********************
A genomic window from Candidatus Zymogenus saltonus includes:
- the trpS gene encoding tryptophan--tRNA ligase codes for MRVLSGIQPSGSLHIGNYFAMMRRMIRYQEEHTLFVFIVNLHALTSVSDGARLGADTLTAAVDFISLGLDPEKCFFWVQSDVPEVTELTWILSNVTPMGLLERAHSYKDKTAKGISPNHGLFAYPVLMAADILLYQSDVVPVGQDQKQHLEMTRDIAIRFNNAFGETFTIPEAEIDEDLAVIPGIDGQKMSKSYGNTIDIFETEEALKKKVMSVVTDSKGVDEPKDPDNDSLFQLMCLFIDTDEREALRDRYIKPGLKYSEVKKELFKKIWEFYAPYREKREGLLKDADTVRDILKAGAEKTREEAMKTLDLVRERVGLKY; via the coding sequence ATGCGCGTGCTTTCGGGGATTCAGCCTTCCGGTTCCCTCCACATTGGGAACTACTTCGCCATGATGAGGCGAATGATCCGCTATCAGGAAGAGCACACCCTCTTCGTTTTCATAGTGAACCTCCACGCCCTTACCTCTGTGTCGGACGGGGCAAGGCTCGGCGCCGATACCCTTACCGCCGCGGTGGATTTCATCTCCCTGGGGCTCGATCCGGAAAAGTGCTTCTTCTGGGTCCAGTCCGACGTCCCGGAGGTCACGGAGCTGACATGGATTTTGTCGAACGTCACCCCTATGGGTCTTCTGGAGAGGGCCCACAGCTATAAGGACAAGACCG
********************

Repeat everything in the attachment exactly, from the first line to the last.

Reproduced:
A genomic window from Candidatus Zymogenus saltonus includes:
- the trpS gene encoding tryptophan--tRNA ligase codes for MRVLSGIQPSGSLHIGNYFAMMRRMIRYQEEHTLFVFIVNLHALTSVSDGARLGADTLTAAVDFISLGLDPEKCFFWVQSDVPEVTELTWILSNVTPMGLLERAHSYKDKTAKGISPNHGLFAYPVLMAADILLYQSDVVPVGQDQKQHLEMTRDIAIRFNNAFGETFTIPEAEIDEDLAVIPGIDGQKMSKSYGNTIDIFETEEALKKKVMSVVTDSKGVDEPKDPDNDSLFQLMCLFIDTDEREALRDRYIKPGLKYSEVKKELFKKIWEFYAPYREKREGLLKDADTVRDILKAGAEKTREEAMKTLDLVRERVGLKY; via the coding sequence ATGCGCGTGCTTTCGGGGATTCAGCCTTCCGGTTCCCTCCACATTGGGAACTACTTCGCCATGATGAGGCGAATGATCCGCTATCAGGAAGAGCACACCCTCTTCGTTTTCATAGTGAACCTCCACGCCCTTACCTCTGTGTCGGACGGGGCAAGGCTCGGCGCCGATACCCTTACCGCCGCGGTGGATTTCATCTCCCTGGGGCTCGATCCGGAAAAGTGCTTCTTCTGGGTCCAGTCCGACGTCCCGGAGGTCACGGAGCTGACATGGATTTTGTCGAACGTCACCCCTATGGGTCTTCTGGAGAGGGCCCACAGCTATAAGGACAAGACCG